Living with multimorbidity? The lived experience of multiple chronic conditions in later life

Porter, Tom, Ong, Bie Nio and Sanders, Tom (2020) Living with multimorbidity? The lived experience of multiple chronic conditions in later life. Health, 24 (6). pp. 701-718. ISSN 1363-4593

Porter et al - Living with multimorbidity AAM.pdf - Accepted Version

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Multimorbidity is defined biomedically as the co-existence of two or more long-term conditions in an individual. Globally the number of people living with multiple conditions is increasing, posing stark challenges both to the clinical management of patients and the organisation of health systems. Qualitative literature has begun to address how concurrency affects the self-management of chronic conditions, and the concept of illness prioritisation predominates. In this paper, we adopt a phenomenological lens to show how older people with multiple conditions experience illness. This UK study was qualitative and longitudinal in design. Sampling was purposive and drew upon an existing cohort study. In total 15 older people living with multiple conditions took part in 27 indepth interviews. The practical stages of analysis were guided by Constructivist Grounded Theory (Charmaz 2006). We argue that the concept of multimorbidity as clinically imagined has limited relevance to lived experience, whilst concurrency may also be erroneous. In response, we outline a lived-experience of multiple chronic conditions in later life, which highlights differences between clinical and lay assumptions and makes the latter visible.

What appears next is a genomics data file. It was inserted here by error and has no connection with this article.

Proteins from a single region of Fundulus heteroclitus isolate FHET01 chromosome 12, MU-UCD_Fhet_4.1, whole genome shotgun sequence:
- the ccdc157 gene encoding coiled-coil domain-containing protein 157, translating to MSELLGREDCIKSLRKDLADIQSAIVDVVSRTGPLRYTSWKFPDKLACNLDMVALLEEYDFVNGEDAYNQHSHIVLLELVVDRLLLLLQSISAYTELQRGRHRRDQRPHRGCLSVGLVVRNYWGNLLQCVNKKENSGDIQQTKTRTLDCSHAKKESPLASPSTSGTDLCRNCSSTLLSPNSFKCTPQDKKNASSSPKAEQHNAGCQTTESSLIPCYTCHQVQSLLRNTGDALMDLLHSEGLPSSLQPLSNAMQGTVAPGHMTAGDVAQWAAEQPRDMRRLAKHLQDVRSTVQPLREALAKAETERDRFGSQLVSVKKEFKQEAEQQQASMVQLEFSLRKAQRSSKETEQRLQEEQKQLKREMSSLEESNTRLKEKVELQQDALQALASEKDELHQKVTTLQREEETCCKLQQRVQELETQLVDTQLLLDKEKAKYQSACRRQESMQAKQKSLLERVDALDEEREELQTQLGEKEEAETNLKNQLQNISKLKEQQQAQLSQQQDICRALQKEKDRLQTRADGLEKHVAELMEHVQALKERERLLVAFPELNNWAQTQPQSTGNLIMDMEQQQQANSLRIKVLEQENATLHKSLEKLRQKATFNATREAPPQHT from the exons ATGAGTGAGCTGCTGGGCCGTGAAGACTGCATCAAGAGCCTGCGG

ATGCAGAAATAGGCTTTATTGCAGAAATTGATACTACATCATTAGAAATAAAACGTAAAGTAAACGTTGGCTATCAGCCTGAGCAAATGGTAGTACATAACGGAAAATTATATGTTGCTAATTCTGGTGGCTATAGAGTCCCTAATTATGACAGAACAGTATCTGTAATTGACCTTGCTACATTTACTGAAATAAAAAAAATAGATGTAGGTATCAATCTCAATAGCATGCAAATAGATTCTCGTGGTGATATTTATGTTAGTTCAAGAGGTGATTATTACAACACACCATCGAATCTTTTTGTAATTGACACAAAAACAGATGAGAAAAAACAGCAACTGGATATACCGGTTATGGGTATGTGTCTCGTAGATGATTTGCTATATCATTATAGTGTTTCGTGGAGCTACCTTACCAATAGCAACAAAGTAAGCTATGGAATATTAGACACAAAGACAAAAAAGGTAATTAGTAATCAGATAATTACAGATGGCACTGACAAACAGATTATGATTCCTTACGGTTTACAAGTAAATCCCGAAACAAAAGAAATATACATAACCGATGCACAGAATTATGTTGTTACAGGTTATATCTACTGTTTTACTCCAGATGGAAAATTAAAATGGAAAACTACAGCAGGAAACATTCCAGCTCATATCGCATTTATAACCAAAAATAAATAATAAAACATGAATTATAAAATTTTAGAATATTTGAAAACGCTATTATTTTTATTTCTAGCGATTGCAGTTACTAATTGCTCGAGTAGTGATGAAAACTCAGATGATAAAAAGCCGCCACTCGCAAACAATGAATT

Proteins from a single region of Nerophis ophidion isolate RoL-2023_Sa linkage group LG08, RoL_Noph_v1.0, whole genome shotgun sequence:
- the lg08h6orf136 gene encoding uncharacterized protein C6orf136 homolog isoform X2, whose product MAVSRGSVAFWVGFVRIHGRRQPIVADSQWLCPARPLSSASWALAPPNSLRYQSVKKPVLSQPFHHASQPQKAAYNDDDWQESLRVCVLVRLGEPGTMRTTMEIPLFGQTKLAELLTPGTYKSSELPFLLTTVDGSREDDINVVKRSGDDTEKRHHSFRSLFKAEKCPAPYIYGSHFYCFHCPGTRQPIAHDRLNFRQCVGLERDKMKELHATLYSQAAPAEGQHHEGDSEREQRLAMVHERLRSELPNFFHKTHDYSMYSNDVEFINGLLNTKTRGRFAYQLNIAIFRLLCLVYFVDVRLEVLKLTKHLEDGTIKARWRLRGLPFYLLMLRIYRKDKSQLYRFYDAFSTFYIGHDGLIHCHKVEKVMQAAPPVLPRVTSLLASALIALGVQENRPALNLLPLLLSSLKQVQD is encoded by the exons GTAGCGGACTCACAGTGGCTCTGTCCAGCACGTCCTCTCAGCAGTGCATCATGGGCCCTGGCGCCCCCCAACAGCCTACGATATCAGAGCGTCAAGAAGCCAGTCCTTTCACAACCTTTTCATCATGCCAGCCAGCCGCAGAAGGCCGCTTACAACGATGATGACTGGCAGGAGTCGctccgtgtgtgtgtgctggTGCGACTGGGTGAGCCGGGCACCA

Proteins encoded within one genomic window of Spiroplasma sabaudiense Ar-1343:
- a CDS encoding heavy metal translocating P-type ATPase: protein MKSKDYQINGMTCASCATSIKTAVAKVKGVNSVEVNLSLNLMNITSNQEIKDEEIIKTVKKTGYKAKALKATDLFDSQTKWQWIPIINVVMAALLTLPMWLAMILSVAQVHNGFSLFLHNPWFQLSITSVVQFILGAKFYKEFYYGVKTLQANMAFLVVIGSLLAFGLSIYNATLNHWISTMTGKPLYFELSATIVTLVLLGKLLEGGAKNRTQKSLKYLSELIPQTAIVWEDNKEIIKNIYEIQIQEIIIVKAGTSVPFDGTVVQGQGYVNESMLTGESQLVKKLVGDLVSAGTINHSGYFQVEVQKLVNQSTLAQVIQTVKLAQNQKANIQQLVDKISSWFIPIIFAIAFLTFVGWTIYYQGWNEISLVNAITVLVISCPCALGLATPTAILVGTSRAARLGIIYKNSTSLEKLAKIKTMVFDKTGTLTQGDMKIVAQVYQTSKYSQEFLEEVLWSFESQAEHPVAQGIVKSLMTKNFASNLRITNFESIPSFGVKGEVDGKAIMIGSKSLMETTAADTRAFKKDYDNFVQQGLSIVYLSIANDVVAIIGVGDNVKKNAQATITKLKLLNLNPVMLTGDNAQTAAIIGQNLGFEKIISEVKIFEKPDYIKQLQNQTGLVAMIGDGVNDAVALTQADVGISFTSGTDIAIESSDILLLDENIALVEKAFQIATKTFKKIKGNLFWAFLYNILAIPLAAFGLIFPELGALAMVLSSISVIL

Item Type: Article
Uncontrolled Keywords: Chronic illness, Ageing, illness experience, Multimorbidity
Subjects: B900 Others in Subjects allied to Medicine
Department: Faculties > Health and Life Sciences > Social Work, Education and Community Wellbeing
Depositing User: Paul Burns
Date Deposited: 11 Feb 2019 17:06
Last Modified: 31 Jul 2021 12:36

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